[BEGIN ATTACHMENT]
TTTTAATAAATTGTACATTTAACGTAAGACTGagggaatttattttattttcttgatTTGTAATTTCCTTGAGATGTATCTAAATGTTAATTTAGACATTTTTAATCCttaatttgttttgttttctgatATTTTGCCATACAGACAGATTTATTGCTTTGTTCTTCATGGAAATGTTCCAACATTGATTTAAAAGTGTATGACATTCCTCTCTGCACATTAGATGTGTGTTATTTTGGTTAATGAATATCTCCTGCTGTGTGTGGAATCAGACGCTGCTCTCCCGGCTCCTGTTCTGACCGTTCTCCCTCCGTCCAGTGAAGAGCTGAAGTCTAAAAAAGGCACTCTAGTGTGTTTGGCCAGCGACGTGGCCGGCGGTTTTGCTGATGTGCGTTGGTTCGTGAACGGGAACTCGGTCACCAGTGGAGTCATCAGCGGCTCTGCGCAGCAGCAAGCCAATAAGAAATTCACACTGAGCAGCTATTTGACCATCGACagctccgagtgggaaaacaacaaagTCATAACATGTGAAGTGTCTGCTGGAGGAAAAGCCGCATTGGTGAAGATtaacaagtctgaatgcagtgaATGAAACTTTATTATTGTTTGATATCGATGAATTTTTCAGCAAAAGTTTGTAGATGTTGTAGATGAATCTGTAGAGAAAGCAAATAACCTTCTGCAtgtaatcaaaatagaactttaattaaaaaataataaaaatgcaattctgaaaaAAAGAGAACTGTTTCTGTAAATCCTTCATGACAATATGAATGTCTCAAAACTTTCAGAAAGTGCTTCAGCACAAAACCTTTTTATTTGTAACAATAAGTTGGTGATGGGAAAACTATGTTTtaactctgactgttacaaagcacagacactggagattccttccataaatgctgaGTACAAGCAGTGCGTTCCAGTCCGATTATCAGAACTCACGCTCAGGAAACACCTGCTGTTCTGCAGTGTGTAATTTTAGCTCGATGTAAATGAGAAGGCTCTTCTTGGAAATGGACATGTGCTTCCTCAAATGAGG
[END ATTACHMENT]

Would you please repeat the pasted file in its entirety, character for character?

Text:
TTTTAATAAATTGTACATTTAACGTAAGACTGagggaatttattttattttcttgatTTGTAATTTCCTTGAGATGTATCTAAATGTTAATTTAGACATTTTTAATCCttaatttgttttgttttctgatATTTTGCCATACAGACAGATTTATTGCTTTGTTCTTCATGGAAATGTTCCAACATTGATTTAAAAGTGTATGACATTCCTCTCTGCACATTAGATGTGTGTTATTTTGGTTAATGAATATCTCCTGCTGTGTGTGGAATCAGACGCTGCTCTCCCGGCTCCTGTTCTGACCGTTCTCCCTCCGTCCAGTGAAGAGCTGAAGTCTAAAAAAGGCACTCTAGTGTGTTTGGCCAGCGACGTGGCCGGCGGTTTTGCTGATGTGCGTTGGTTCGTGAACGGGAACTCGGTCACCAGTGGAGTCATCAGCGGCTCTGCGCAGCAGCAAGCCAATAAGAAATTCACACTGAGCAGCTATTTGACCATCGACagctccgagtgggaaaacaacaaagTCATAACATGTGAAGTGTCTGCTGGAGGAAAAGCCGCATTGGTGAAGATtaacaagtctgaatgcagtgaATGAAACTTTATTATTGTTTGATATCGATGAATTTTTCAGCAAAAGTTTGTAGATGTTGTAGATGAATCTGTAGAGAAAGCAAATAACCTTCTGCAtgtaatcaaaatagaactttaattaaaaaataataaaaatgcaattctgaaaaAAAGAGAACTGTTTCTGTAAATCCTTCATGACAATATGAATGTCTCAAAACTTTCAGAAAGTGCTTCAGCACAAAACCTTTTTATTTGTAACAATAAGTTGGTGATGGGAAAACTATGTTTtaactctgactgttacaaagcacagacactggagattccttccataaatgctgaGTACAAGCAGTGCGTTCCAGTCCGATTATCAGAACTCACGCTCAGGAAACACCTGCTGTTCTGCAGTGTGTAATTTTAGCTCGATGTAAATGAGAAGGCTCTTCTTGGAAATGGACATGTGCTTCCTCAAATGAGG